5 Quick and Easy Ways To Wreck Your Analytics

January 4, 2018 | Daniel Settlemire

Have you ever been tired of your clean data? Has it been too long since something’s been truly broken? Do you find yourself longing for the good old days of data collection fire drills? OF COURSE NOT!!!

If you’re like me, you know that data can be messy. It comes in all shapes and sizes. It’s not always easy to refine. At times, it’s all we can do to keep our data warehouse from turning into an episode of Hoarders: Buried Alive. Below are five issues that I see pop up all the time. These are practices to avoid at all costs… unless you are one of those sadistic types.

5. Goals Gone Wild

Listen, I get it. You get 20 of them. That doesn’t mean you need to use ALL of them. Goals should be used like mustard; sparingly and only when necessary. If every data point on your website is “shouting” then nothing will stand out.

My Advice: Before implementing a goal, ask yourself if it is truly necessary and if it can be recorded and reported on in a better place (i.e. events or eCommerce).

4. Buried Bodies & Code Placement

I’ve seen developers do some wild things with the Google Analytics library. Rolling it in with a myriad of other JS code. Placing it on the bottom of the page. It’s not that it always wrecks GA, but obfuscating or placing GA where it’s not expected can lead to larger problems down the road. Developers to come won’t know where you buried that Google Analytics and they will quickly find themselves in a double tracking situation. Who knows what else might pop up.

My Advice: Follow best practices with your placement. Use Google Tag Manager (or any Tag Manager) if you can, it will save you time and money in the long run. If you’re dealing with developers, ask them really nicely (or bribe them) and give them all the details they need to do the job right on the first try, then check their work.

3. Don’t Cross the Streams (Mixing Scopes)

Mixing scope within the GA interface is one of those easy yet dangerous things to do. Counting larger containers by their distinct count of smaller ones can lead to all kinds of weird. Let’s say you have a jar of 50 jelly beans. You wouldn’t find the number of jars you had by counting each jelly bean that was in the jar. Sure, each jellybean is associated with a jar but all the jelly beans are in a single jar! Yet we expect GA to work for us like this!

My Advice: Counting goal completions and sessions (session-based) by page (hit-based) leads to some wonky results. Context matters. Always know where you are and what dimensions and metrics work together.

2. The Incredible Shrinking Include Filter

Filters on views come with a lot of power. Two of the biggest pitfalls I see have mainly to do with Include filters and filter order. Include filters are the great incisors of Analytics. They hungrily will bite off a chunk of your data and throw out the rest. Subsequent include filters will never see the initial chunk of data that was thrown away. Your include internal traffic filter and your include blog traffic will not give you internal traffic OR people who visited your blog, but rather only internal traffic that also came to the blog.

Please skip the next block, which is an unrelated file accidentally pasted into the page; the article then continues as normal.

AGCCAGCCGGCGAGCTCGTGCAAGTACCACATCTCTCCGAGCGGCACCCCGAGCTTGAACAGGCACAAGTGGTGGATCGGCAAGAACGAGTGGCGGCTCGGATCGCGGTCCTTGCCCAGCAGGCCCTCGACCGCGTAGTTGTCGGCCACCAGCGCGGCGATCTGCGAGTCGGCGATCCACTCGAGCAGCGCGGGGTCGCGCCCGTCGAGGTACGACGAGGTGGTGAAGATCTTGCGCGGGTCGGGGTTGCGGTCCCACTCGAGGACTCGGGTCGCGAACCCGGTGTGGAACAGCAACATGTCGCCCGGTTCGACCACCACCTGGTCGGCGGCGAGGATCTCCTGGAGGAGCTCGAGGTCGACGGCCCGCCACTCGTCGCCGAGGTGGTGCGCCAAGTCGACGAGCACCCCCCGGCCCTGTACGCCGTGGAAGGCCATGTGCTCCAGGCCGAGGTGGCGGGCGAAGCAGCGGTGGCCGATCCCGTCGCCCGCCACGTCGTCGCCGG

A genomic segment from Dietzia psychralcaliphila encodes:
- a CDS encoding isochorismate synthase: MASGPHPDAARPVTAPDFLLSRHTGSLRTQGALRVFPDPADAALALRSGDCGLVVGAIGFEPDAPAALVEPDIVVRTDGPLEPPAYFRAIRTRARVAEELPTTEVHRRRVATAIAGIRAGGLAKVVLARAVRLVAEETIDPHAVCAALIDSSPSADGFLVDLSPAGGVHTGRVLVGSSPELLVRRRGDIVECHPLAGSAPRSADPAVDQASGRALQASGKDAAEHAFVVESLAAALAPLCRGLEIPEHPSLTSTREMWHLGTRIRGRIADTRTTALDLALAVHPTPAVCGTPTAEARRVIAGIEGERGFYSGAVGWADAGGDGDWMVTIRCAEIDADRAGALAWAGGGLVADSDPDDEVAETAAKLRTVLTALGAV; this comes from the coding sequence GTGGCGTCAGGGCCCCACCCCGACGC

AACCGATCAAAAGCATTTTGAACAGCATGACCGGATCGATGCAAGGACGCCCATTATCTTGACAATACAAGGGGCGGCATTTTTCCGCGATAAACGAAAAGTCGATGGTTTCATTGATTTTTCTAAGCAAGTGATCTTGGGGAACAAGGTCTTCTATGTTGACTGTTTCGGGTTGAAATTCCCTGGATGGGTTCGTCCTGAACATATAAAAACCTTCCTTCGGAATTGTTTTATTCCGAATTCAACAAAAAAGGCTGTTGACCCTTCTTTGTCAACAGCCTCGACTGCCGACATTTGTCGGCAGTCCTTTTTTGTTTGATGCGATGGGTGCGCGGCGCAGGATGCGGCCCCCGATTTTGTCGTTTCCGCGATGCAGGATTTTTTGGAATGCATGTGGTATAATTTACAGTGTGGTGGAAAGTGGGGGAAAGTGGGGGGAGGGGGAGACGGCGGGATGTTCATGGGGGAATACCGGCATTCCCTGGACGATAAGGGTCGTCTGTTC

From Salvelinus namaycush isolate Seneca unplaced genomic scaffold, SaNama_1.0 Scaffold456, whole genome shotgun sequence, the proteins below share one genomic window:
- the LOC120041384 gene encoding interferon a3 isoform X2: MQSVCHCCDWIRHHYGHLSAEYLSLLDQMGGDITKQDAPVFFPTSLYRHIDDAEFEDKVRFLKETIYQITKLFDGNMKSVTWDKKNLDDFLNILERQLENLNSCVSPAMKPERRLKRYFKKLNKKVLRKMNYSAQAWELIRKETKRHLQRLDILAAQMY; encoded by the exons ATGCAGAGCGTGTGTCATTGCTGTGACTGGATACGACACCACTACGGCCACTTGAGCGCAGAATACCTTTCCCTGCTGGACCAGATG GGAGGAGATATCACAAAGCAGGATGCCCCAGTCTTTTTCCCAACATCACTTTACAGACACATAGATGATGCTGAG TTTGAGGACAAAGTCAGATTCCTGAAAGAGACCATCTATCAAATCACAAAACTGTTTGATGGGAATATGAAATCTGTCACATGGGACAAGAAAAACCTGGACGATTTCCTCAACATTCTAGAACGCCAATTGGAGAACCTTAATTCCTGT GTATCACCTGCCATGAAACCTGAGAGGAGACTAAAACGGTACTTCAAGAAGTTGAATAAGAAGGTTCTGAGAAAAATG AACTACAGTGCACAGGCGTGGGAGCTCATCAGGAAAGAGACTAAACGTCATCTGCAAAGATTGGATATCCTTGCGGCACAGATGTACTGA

Filter order is also important. Don’t scrub query parameters first via a filter if you plan on using another filter after that one to capture a parameter as a custom dimension!

My Advice: Read and understand how filters work. And always, always, test new filters in a Test View that mirrors the view you use for Reporting.

1. Call Everything “New”

I know it might have seemed like a great idea at the time, but the NEW GA property from 2012 isn’t so new. We all fall into this trap – 10 versions of a Word Doc with NEW, FINAL, and various numbers. Let’s strive to do better.

My Advice: Take even five minutes to call it something, ANYTHING else. What would be better, take the time to truly establish a solid naming convention: One that is strategic, is easily understandable and doesn’t include the word “New”. Conventions are the bedrock upon which or data will stand. Take the time and get it right. You don’t want others living with your bad habits.

0. Just Set It & Forget It

Seriously, this is probably the worst thing you can do. Being passive with your data-set is like owning a Vintage 1969 Camaro SS and never washing it or taking it for a spin. What amazing stories can your data tell? If you never look, you’ll never know. AND when you finally do look you won’t know if you can trust what you have because you’ve never taken care of it.

In closing, always try to make choices you will thank yourself for making one year from now. If you hold fast to that idea, you will always be grateful to your former self.